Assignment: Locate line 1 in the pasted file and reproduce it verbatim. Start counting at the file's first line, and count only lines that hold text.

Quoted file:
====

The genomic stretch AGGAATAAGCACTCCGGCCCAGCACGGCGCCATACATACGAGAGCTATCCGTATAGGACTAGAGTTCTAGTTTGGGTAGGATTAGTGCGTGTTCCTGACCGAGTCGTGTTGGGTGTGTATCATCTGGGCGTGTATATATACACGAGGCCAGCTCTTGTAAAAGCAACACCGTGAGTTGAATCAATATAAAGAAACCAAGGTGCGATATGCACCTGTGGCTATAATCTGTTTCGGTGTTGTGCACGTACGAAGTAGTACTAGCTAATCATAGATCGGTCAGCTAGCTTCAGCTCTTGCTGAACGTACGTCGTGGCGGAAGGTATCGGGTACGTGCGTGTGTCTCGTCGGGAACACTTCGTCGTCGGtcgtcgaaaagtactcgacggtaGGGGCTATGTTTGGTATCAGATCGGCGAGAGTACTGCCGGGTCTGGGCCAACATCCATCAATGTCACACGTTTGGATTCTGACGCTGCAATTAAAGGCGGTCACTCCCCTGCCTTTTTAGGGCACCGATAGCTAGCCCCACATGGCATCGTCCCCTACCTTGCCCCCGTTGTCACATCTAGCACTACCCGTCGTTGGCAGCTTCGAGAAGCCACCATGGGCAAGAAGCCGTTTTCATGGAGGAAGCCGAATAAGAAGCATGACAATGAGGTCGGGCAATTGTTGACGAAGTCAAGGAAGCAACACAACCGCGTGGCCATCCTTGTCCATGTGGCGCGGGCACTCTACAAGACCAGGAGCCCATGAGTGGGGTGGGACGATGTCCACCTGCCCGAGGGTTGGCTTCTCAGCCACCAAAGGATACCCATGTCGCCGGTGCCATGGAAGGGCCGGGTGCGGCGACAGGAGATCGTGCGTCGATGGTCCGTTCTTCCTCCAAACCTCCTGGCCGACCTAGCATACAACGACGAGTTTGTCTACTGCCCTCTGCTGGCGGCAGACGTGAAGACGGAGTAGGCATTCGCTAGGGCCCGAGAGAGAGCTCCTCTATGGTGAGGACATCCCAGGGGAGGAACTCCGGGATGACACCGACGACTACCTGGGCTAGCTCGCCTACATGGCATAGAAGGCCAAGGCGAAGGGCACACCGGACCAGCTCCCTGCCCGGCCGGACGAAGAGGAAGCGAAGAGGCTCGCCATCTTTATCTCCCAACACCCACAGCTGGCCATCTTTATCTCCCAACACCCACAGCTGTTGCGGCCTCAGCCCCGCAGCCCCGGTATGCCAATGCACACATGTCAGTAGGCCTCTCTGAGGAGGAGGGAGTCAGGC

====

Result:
The genomic stretch AGGAATAAGCACTCCGGCCCAGCACGGCGCCATACATACGAGAGCTATCCGTATAGGACTAGAGTTCTAGTTTGGGTAGGATTAGTGCGTGTTCCTGACCGAGTCGTGTTGGGTGTGTATCATCTGGGCGTGTATATATACACGAGGCCAGCTCTTGTAAAAGCAACACCGTGAGTTGAATCAATATAAAGAAACCAAGGTGCGATATGCACCTGTGGCTATAATCTGTTTCGGTGTTGTGCACGTACGAAGTAGTACTAGCTAATCATAGATCGGTCAGCTAGCTTCAGCTCTTGCTGAACGTACGTCGTGGCGGAAGGTATCGGGTACGTGCGTGTGTCTCGTCGGGAACACTTCGTCGTCGGtcgtcgaaaagtactcgacggtaGGGGCTATGTTTGGTATCAGATCGGCGAGAGTACTGCCGGGTCTGGGCCAACATCCATCAATGTCACACGTTTGGATTCTGACGCTGCAATTAAAGGCGGTCACTCCCCTGCCTTTTTAGGGCACCGATAGCTAGCCCCACATGGCATCGTCCCCTACCTTGCCCCCGTTGTCACATCTAGCACTACCCGTCGTTGGCAGCTTCGAGAAGCCACCATGGGCAAGAAGCCGTTTTCATGGAGGAAGCCGAATAAGAAGCATGACAATGAGGTCGGGCAATTGTTGACGAAGTCAAGGAAGCAACACAACCGCGTGGCCATCCTTGTCCATGTGGCGCGGGCACTCTACAAGACCAGGAGCCCATGAGTGGGGTGGGACGATGTCCACCTGCCCGAGGGTTGGCTTCTCAGCCACCAAAGGATACCCATGTCGCCGGTGCCATGGAAGGGCCGGGTGCGGCGACAGGAGATCGTGCGTCGATGGTCCGTTCTTCCTCCAAACCTCCTGGCCGACCTAGCATACAACGACGAGTTTGTCTACTGCCCTCTGCTGGCGGCAGACGTGAAGACGGAGTAGGCATTCGCTAGGGCCCGAGAGAGAGCTCCTCTATGGTGAGGACATCCCAGGGGAGGAACTCCGGGATGACACCGACGACTACCTGGGCTAGCTCGCCTACATGGCATAGAAGGCCAAGGCGAAGGGCACACCGGACCAGCTCCCTGCCCGGCCGGACGAAGAGGAAGCGAAGAGGCTCGCCATCTTTATCTCCCAACACCCACAGCTGGCCATCTTTATCTCCCAACACCCACAGCTGTTGCGGCCTCAGCCCCGCAGCCCCGGTATGCCAATGCACACATGTCAGTAGGCCTCTCTGAGGAGGAGGGAGTCAGGC